programmer-writing-notes-on-paper

Evernote is one of my favorite freeware apps. Do you spend a lot of time searching for that business card someone gave you, hunting down login information for your website, shuffling through papers to find those meeting notes from two weeks ago, rummaging around your desk to find an important number you wrote on the back of an envelope, or scouring the web to find a site that you forgot to bookmark? Then you need Evernote.

Advertised as “Your External Brain,” Evernote is the best way to keep up with all the details that tend to get misplaced in our overloaded world.

Think of it as a free-form, never ending roll of paper than you just keep adding to, with an instantaneous search and excellent category tagging features.

You can type, scribble ink notes with a stylus or mouse. You can send a web page directly to Evernote from your browser with the click of a button.

You can add photos to it. You can snap photos of business cards, and it will search for the text inside the image (yes, you heard me!). If you put it in Evernote, you’ll always be able to find it later.

The newest version of Evernote also has a web client, which means that your Evernote database on your computer is always in sync with the one on the web. So if you’re away from your computer, you can access your database on the web to see all your notes!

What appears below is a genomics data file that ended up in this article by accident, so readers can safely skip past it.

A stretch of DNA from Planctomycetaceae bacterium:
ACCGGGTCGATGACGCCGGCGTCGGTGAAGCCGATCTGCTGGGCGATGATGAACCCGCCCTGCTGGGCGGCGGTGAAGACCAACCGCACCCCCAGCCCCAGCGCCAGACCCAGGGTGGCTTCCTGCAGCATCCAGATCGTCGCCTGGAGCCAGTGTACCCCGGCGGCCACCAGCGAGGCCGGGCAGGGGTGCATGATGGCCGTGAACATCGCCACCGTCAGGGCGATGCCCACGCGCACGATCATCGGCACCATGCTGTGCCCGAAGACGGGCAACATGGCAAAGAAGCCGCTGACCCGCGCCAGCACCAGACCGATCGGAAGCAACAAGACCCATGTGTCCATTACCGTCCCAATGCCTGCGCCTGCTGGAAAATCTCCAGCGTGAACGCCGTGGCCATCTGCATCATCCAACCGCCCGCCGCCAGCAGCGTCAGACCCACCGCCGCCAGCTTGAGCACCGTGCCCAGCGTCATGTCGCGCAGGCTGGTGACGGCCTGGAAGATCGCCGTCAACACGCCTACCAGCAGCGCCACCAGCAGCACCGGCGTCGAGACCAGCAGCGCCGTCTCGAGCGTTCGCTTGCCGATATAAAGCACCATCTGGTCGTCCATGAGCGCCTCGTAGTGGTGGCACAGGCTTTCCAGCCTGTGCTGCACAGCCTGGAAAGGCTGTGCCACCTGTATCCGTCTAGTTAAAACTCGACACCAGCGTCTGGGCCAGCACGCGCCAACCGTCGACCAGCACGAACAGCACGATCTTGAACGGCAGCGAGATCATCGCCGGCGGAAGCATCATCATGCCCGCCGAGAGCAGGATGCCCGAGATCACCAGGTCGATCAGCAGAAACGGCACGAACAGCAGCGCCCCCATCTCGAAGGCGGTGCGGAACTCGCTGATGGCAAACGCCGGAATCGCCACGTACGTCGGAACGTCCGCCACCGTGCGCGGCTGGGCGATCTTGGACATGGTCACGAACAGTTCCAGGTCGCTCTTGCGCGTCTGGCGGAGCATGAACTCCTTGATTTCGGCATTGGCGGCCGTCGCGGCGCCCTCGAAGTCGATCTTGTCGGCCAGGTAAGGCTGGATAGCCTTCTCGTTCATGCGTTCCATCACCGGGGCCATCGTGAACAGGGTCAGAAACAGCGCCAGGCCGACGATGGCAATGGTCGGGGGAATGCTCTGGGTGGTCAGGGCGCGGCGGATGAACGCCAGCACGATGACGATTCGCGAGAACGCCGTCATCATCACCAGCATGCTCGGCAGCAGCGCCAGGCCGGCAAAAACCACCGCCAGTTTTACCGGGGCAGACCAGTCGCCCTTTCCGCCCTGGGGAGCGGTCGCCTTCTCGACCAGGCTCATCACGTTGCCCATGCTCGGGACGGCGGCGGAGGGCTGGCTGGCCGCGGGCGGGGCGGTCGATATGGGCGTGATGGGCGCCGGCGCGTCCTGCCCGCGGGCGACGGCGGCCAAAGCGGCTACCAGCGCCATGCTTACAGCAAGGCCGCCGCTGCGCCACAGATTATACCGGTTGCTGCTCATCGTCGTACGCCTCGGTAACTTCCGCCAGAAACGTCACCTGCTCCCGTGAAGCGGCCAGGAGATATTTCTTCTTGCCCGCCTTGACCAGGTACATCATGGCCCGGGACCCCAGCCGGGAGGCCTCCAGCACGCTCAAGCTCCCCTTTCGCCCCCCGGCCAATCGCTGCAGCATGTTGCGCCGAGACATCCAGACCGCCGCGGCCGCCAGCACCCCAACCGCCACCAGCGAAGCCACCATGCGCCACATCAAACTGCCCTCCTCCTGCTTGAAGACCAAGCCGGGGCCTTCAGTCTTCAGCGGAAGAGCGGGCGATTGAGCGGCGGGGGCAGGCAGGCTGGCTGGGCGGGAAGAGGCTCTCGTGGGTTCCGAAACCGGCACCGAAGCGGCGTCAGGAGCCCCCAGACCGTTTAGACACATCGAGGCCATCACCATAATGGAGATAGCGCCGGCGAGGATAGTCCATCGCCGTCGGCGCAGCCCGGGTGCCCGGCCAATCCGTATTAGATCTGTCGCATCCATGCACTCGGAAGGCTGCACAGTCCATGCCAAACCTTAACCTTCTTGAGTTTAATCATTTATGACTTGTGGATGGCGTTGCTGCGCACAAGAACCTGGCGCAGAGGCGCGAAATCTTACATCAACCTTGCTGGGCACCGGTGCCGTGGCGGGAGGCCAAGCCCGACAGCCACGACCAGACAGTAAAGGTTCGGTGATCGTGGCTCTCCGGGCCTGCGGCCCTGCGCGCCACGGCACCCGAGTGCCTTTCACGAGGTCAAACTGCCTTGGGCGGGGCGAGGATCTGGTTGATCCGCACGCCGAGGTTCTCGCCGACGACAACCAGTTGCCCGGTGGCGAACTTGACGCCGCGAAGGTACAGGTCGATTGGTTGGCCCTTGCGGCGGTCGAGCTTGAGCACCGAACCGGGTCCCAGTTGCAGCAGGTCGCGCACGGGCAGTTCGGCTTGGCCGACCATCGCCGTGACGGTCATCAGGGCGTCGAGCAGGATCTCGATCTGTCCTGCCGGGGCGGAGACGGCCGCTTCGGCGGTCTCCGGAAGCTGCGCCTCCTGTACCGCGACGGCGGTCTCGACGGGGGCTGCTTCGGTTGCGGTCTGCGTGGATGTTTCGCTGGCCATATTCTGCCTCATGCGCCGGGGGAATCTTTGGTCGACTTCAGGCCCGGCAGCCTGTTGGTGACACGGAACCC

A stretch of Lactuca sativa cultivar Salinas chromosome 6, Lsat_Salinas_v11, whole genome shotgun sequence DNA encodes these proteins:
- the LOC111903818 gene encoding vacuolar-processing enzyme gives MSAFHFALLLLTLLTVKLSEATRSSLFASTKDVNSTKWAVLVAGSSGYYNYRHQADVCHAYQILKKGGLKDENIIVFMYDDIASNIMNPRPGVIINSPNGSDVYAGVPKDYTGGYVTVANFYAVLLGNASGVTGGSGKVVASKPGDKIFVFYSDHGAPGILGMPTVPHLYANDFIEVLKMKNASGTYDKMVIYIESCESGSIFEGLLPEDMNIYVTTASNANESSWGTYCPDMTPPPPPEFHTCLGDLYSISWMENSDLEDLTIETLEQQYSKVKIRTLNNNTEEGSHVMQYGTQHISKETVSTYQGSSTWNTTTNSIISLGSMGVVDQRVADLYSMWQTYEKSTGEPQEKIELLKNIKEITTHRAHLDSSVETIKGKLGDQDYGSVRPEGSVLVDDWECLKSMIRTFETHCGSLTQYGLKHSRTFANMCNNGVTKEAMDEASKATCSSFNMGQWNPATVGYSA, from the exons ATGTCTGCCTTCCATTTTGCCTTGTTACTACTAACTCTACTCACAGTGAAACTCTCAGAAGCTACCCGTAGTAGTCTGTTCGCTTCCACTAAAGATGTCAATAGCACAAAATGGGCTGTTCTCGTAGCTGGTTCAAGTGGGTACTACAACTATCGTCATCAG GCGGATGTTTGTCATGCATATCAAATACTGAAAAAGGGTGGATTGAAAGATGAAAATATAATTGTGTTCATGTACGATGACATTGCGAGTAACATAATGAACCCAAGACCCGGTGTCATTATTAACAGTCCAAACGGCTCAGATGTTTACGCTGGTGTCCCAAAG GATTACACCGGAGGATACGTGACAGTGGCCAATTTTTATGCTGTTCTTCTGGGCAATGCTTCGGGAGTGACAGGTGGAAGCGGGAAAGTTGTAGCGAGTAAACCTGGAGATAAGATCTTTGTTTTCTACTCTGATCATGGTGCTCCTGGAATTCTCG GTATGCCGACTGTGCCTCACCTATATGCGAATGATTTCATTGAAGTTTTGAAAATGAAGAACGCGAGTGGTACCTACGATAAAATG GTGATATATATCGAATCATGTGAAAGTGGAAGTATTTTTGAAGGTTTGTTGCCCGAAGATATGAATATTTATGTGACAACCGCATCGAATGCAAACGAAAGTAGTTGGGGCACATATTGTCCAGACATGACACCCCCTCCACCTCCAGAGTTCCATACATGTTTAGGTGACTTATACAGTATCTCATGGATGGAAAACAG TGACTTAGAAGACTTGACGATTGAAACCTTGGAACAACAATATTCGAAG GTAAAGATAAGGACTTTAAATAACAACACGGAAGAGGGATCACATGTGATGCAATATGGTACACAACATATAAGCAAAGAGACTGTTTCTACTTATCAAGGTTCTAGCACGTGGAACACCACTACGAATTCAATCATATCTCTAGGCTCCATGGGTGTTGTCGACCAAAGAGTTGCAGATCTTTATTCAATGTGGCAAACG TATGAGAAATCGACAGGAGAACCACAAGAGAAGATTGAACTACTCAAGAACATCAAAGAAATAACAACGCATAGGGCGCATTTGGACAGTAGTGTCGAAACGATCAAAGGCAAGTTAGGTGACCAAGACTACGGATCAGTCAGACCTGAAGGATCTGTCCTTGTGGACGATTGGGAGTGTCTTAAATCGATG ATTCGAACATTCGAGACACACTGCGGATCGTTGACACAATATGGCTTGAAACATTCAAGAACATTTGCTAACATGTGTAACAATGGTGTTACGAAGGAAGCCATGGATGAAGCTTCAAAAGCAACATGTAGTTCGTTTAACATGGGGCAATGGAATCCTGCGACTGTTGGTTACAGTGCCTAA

You can even see all your notes from your phone, or snap a photo with your phone and email it to your Evernote database. When you get back to your computer, you’ll see your photo there too. Be still, my beating heart!

I have been using Evernote for several years. I have two different Evernote databases in constant use: the first one is my Daily Journal. I use it just like a paper journal to write about projects I am working on, random observations, my workouts, blog ideas, etc. It is also full of photos, doodles, scribbles, email clips, web clips and brainstorms.

My second Evernote database is used primarily for work. I use it to jot down phone numbers, temporary passwords, write down notes during a meeting, web clips, voicemail notes, etc.– anything that doesn’t warrant going to a more permanent location like Outlook, but is something I might need to refer to again. Instead of bookmarking websites the old fashioned way,

I will often clip them to Evernote instead– that way, they’re available off-line, and I can also make comments on them. I can’t tell you how much I love and rely on this program. If you live in the 21st busy century tech life, then you need to use Evernote.